express and complete the mystery accomplished: for bishop and priest, an
anointing with holy chrism, a sign of the special anointing of the Holy
Spirit who makes their ministry fruitful; giving the book of the Gospels,
the ring, the miter, and the crosier to the bishop as the sign of his
apostolic mission to proclaim the Word of God, of his fidelity to the
Church, the bride of Christ, and his office as shepherd of the Lord's
flock; presentation to the priest of the paten and chalice, "the offering
of the holy people" which he is called to present to God; giving the book
of the Gospels to the deacon who has just received the mission to proclaim
the Gospel of Christ.
V. Who can Confer this Sacrament?
1575 Christ himself chose the apostles and gave them a share in his
mission and Authority. Raised to the Father's right hand, he has not
forsaken his flock but he keeps it under his constant protection through
the apostles, and guides it still through these same pastors who continue
his work today. Thus, it is Christ whose gift it is that some be
apostles, others pastors. He continues to act through the bishops.
1576 Since the sacrament of Holy Orders is the sacrament of the apostolic
ministry, it is for the bishops as the successors of the apostles to hand
on the "gift of the Spirit," the "apostolic line." Validly
ordained bishops, i.e., those who are in the line of apostolic succession,
validly confer The Three Degrees of the Sacrament of Holy Orders.
VI. Who Can Receive this Sacrament?
1577 "Only a baptized man (vir) validly receives sacred ordination."
The Lord Jesus chose men (viri) to form the college of the twelve
apostles, and the apostles did the same when they chose collaborators to
succeed them in their ministry. The college of bishops, with whom the
priests are united in the priesthood, makes the college of the twelve an
ever-present and ever-active reality until Christ's return. The Church
recognizes herself to be bound by this choice made by the Lord himself.
For this reason the ordination of women is not possible.
1578 No one has a right to receive the sacrament of Holy Orders. Indeed no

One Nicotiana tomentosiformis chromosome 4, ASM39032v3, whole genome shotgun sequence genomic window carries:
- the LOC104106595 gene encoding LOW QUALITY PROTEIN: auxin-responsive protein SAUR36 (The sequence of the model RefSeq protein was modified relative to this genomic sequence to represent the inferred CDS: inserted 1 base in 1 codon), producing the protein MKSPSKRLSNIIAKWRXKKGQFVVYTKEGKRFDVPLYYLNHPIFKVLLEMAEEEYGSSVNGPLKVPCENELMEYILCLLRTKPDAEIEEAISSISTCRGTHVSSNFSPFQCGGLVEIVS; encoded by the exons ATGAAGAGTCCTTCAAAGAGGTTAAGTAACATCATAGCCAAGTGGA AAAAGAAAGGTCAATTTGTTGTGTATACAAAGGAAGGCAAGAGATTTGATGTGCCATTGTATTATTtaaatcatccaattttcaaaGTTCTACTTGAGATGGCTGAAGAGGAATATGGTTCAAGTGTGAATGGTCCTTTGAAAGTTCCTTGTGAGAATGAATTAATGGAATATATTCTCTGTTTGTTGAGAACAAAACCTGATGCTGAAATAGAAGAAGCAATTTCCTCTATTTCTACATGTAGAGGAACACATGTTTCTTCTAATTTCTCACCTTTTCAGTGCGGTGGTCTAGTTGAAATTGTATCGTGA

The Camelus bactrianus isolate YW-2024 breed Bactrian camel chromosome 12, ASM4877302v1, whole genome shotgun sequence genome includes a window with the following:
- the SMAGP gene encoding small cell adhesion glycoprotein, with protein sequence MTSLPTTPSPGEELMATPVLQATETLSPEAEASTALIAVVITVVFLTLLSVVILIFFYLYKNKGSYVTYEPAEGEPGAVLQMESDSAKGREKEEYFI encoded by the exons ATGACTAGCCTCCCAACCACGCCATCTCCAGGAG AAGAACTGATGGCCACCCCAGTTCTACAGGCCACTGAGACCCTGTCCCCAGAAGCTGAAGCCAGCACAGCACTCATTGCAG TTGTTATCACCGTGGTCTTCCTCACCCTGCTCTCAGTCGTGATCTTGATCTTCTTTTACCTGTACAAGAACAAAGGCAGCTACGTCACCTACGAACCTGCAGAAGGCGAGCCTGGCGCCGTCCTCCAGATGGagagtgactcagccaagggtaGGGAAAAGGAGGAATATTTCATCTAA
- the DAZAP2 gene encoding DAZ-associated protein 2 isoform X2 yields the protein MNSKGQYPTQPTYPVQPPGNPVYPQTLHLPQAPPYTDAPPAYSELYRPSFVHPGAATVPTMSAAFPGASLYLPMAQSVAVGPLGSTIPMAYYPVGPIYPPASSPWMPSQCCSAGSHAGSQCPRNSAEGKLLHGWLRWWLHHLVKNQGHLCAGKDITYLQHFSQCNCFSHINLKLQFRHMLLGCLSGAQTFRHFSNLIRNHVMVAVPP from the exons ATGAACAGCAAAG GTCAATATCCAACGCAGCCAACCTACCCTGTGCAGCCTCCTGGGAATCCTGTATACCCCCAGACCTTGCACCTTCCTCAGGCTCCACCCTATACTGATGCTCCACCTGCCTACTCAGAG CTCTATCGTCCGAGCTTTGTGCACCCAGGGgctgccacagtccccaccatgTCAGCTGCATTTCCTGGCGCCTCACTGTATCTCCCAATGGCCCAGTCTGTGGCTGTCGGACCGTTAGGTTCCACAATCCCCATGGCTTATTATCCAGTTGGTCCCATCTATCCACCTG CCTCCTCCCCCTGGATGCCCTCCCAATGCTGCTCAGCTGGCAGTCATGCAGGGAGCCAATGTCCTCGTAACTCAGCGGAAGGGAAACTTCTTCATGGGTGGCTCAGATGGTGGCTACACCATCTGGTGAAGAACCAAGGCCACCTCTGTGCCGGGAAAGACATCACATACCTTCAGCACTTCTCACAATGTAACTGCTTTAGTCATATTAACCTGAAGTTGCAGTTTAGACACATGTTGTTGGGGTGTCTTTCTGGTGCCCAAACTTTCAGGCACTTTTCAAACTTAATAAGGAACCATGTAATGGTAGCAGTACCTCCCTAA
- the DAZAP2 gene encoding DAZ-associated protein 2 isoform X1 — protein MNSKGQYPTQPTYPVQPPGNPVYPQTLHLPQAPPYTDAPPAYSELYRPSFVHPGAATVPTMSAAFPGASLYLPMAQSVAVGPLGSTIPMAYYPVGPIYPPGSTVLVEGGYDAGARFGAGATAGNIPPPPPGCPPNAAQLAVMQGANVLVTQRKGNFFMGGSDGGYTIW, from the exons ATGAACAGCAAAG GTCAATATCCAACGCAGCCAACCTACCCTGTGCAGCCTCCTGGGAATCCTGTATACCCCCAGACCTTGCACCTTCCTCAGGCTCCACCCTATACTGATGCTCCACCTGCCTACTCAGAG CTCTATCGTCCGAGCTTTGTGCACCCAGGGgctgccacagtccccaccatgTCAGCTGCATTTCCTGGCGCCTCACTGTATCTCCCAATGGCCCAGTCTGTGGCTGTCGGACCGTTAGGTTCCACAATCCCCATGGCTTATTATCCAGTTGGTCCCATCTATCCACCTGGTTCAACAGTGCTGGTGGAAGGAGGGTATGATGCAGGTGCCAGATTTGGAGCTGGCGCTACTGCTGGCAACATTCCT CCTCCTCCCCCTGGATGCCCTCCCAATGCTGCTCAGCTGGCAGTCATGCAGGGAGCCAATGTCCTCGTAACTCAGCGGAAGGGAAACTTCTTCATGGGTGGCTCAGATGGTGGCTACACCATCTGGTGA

one claims this office for himself; he is called to it by God. Anyone
who thinks he recognizes the signs of God's call to the ordained ministry
must humbly submit his desire to the Authority of the Church, who has the
responsibility and right to call someone to receive orders. Like every
Grace this sacrament can be received only as an unMerited gift.
1579 All the ordained ministers of the Latin Church, with the exception of
permanent deacons, are normally chosen from among men of faith who live a
celibate life and who intend to remain celibate "for the sake of the
kingdom of heaven." Called to consecrate themselves with undivided
heart to the Lord and to "the affairs of the Lord," they give
themselves entirely to God and to men. Celibacy is a sign of this new life
to the service of which the Church's minister is consecrated; accepted
with a joyous heart celibacy radiantly proclaims the Reign of God.
1580 In the Eastern Churches a different discipline has been in force for
many centuries: while bishops are chosen solely from among celibates,
married men can be ordained as deacons and priests. This practice has long
been considered legitimate; these priests exercise a fruitful ministry
within their communities. Moreover, priestly celibacy is held in great
honor in the Eastern Churches and many priests have freely chosen it for
the sake of the Kingdom of God. In the East as in the West a man who has
already received the sacrament of Holy Orders can no longer marry.
VII. The Effects of the Sacrament of Holy Orders
The indelible character
1581 This sacrament configures the recipient to Christ by a special Grace
of the Holy Spirit, so that he may serve as Christ's instrument for his
Church. By ordination one is enabled to act as a representative of Christ,
Head of the Church, in his triple office of priest, prophet, and king.
1582 As in the case of Baptism and Confirmation this share in Christ's
office is granted once for all. The sacrament of Holy Orders, like the
other two, confers an indelible spiritual character and cannot be repeated
or conferred temporarily.
1583 It is true that someone validly ordained can, for a just reason, be
discharged from the obligations and functions linked to ordination, or can
be forbidden to exercise them; but he cannot become a layman again in the
strict sense, because the character imprinted by ordination is for
ever. The vocation and mission received on the day of his ordination mark
1584 Since it is ultimately Christ who acts and effects salvation through
the ordained minister, the unworthiness of the latter does not prevent
Christ from acting. St. Augustine states this forcefully:
As for the proud minister, he is to be ranked with the devil. Christ's
gift is not thereby profaned: what flows through him keeps its purity, and
what passes through him remains dear and reaches the fertile earth.... The
spiritual power of the sacrament is indeed comparable to light: those to
be enlightened receive it in its purity, and if it should pass through
defiled beings, it is not itself defiled.
The Grace of the Holy Spirit
1585 The Grace of the Holy Spirit proper to this sacrament is
configuration to Christ as Priest, Teacher, and Pastor, of whom the
ordained is made a minister.
1586 For the bishop, this is first of all a Grace of strength ("the
governing spirit": Prayer of Episcopal Consecration in the Latin
rite): the Grace to guide and defend his Church with strength and